At the end of a rock outcrop in the Winton Wetlands an expansive vista suddenly opens up to reveal a grassy plain stretching to the horizon immediately evoking images of Kakadu in the dry season; though, on a much smaller scale and at an entirely different Australian latitude – a Kakadu of the South.

Winton Wetlands

Unlike Kakadu there is no indigenous rock art here that I’m aware of (the general topography probably didn’t promote it), but there are scar trees and other evidence of an aboriginal presence. There are also 183 bird species, as well as the usual collection of Kangaroos, snakes and lizards (nothing crocodilian, thankfully),­ and a history of European settlement ­.

The Wetlands, near Benalla in north east Victoria, have had a chequered history reflected in many name changes. It was previously known as Lake Mokoan after being inundated with water diverted from the Broken River for irrigation and recreational purposes in 1971. Before that it was Winton Swamp. The Yorta Yorta people knew it as Mokoan. Europeans, meanwhile, probably called it Winton Swamp because next to it is the small township of Winton. Clear as mud?

In recent years, water management concerns, including those about river flow, water loss through evaporation and infestations of blue-green algae led to it being drained and reclaimed to form the Winton Wetlands; an interesting name change evoking a watery paradise rather than the stagnant image associated with ‘swamp’.

This retransformation didn’t happen without protest. Farmers who benefited from the water supply disagreed, as did those that used the lake recreationally or who provided services to them; others objected to the cost and what they saw as fanciful ambitions for the project; some probably didn’t approve simply because it was ‘environmental’ or were wary of change.

But ownership is an issue almost as murky as swamp water. In 1971 farmers objected to their land being reclaimed to create the lake. Further back, it was Yorta Yorta people being dispossessed. And who knows? Prior to then another mob may have roamed it. Perhaps we are just turning full circle, or as a full a one as we can. Sometimes we have to step backward to go forward.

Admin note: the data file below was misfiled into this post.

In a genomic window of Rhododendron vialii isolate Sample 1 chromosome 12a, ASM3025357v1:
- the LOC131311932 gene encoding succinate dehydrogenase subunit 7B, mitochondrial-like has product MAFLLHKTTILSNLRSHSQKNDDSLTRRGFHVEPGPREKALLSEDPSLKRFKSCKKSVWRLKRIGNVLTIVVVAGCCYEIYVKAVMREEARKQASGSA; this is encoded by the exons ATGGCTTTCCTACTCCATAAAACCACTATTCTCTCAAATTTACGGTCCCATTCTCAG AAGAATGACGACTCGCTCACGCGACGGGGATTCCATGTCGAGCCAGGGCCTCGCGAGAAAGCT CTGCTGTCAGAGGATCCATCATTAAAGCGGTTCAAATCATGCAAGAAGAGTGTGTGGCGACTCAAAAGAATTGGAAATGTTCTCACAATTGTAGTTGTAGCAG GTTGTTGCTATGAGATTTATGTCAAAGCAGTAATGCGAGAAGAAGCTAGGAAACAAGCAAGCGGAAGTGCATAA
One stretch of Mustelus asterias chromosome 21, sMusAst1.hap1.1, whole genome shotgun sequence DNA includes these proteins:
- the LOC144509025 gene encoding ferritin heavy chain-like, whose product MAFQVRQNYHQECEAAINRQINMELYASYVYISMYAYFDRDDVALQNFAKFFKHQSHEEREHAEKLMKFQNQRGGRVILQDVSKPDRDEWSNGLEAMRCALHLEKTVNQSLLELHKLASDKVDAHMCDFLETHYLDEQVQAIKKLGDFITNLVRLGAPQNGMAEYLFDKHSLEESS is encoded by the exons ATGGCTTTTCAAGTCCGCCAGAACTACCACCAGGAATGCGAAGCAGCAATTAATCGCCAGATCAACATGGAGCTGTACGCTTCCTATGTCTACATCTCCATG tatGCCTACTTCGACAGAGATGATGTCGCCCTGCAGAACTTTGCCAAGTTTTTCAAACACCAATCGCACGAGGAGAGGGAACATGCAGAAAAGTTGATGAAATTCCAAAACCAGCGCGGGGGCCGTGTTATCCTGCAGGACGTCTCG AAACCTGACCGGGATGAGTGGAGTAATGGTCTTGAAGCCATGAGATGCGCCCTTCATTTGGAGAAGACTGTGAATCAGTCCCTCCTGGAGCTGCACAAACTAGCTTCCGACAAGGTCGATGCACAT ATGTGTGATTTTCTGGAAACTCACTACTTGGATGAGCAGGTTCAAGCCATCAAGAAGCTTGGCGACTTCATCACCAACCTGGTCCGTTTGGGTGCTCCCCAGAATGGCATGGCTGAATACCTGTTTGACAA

I don’t lay claim to expert knowledge, but it will probably take many years before the wetlands resemble their original state.Though even now it’s an environment unique to Victoria.

This post, however, is primarily about my recent visit there in April, the highlight being a detour along Spit Walk. I had previously driven around the reserve perimeter by car, but this time I ventured inside to explore by mountain bike.

Winton Wetlands

The wetlands aren’t far from Benalla as the crow flies, but most vehicle access points are on the opposite side. However, it can be approached directly from Benalla along Nelson Rd, which is a dirt track really, but in reasonable condition – there is one dip with a pool of water that could be hard to navigate in wetter months. I took this route to the boundary on Winton North Road. There is walking or cycling access via a small gate to the right of this larger, locked one.

Winton Wetlands

As you can see it was a foggy morning. There was also smoke haze about from prescribed burns. I’d just spent two months in Thailand where, particularly in the north, smoke haze was ever-present from agricultural burn off, and arrived back in Australia to similar. Bad timing.

Winton Wetlands

The wetlands map is a little confusing at first, in that what is shown as part of the reserve is actually farmland – the grazing of sheep and cattle is seen as a fire prevention method (though it could also be a concession to local farmers).